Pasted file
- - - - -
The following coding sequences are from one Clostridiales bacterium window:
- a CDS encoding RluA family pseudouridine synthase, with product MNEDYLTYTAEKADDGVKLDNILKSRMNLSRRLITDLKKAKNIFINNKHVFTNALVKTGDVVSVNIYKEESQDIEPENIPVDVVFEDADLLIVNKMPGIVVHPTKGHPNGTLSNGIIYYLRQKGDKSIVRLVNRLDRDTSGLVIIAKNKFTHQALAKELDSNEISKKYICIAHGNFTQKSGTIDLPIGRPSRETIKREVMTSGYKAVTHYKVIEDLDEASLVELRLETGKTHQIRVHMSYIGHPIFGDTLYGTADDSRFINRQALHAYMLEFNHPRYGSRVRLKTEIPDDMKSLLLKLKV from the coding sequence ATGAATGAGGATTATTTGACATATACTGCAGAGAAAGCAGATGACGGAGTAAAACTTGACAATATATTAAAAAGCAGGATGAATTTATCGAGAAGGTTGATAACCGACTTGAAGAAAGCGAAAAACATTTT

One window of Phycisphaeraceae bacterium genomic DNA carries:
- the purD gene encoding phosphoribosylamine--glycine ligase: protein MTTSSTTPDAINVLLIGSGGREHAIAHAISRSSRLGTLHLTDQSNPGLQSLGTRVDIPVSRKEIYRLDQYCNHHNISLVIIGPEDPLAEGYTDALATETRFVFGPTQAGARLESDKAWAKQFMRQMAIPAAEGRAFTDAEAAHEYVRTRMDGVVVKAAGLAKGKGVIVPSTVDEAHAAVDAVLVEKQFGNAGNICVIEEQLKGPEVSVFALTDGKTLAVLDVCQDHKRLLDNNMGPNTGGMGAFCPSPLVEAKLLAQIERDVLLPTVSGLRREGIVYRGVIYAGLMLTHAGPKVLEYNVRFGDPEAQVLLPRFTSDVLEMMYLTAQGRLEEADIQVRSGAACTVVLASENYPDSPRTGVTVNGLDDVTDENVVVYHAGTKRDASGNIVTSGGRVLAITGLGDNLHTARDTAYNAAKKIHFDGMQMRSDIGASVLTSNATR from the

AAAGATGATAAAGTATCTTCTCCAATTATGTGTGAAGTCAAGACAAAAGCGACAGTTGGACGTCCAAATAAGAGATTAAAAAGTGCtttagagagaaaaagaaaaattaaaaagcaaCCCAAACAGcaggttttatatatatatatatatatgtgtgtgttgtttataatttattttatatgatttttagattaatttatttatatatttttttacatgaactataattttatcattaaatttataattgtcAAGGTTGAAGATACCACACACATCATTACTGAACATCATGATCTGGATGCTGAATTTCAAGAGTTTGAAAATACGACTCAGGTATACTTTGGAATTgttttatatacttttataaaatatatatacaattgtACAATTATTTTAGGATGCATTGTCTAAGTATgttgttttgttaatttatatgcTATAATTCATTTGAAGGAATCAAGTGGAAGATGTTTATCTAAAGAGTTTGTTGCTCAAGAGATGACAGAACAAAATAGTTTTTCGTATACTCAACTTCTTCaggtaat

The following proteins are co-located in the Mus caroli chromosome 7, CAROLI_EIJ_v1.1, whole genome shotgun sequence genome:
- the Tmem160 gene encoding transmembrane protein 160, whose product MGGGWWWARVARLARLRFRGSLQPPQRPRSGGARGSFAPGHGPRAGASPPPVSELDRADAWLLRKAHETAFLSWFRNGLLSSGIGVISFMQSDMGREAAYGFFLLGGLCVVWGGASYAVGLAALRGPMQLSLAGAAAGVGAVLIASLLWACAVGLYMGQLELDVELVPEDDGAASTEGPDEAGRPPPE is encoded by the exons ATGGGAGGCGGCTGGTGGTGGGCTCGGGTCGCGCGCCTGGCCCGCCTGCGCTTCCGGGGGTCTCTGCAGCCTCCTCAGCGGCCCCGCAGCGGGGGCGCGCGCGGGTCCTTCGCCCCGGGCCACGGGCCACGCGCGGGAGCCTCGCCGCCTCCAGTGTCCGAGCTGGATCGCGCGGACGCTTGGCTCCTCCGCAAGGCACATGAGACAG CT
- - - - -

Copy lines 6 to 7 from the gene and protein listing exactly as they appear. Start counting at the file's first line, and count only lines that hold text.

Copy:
The following proteins are co-located in the Mus caroli chromosome 7, CAROLI_EIJ_v1.1, whole genome shotgun sequence genome:
- the Tmem160 gene encoding transmembrane protein 160, whose product MGGGWWWARVARLARLRFRGSLQPPQRPRSGGARGSFAPGHGPRAGASPPPVSELDRADAWLLRKAHETAFLSWFRNGLLSSGIGVISFMQSDMGREAAYGFFLLGGLCVVWGGASYAVGLAALRGPMQLSLAGAAAGVGAVLIASLLWACAVGLYMGQLELDVELVPEDDGAASTEGPDEAGRPPPE is encoded by the exons ATGGGAGGCGGCTGGTGGTGGGCTCGGGTCGCGCGCCTGGCCCGCCTGCGCTTCCGGGGGTCTCTGCAGCCTCCTCAGCGGCCCCGCAGCGGGGGCGCGCGCGGGTCCTTCGCCCCGGGCCACGGGCCACGCGCGGGAGCCTCGCCGCCTCCAGTGTCCGAGCTGGATCGCGCGGACGCTTGGCTCCTCCGCAAGGCACATGAGACAG CT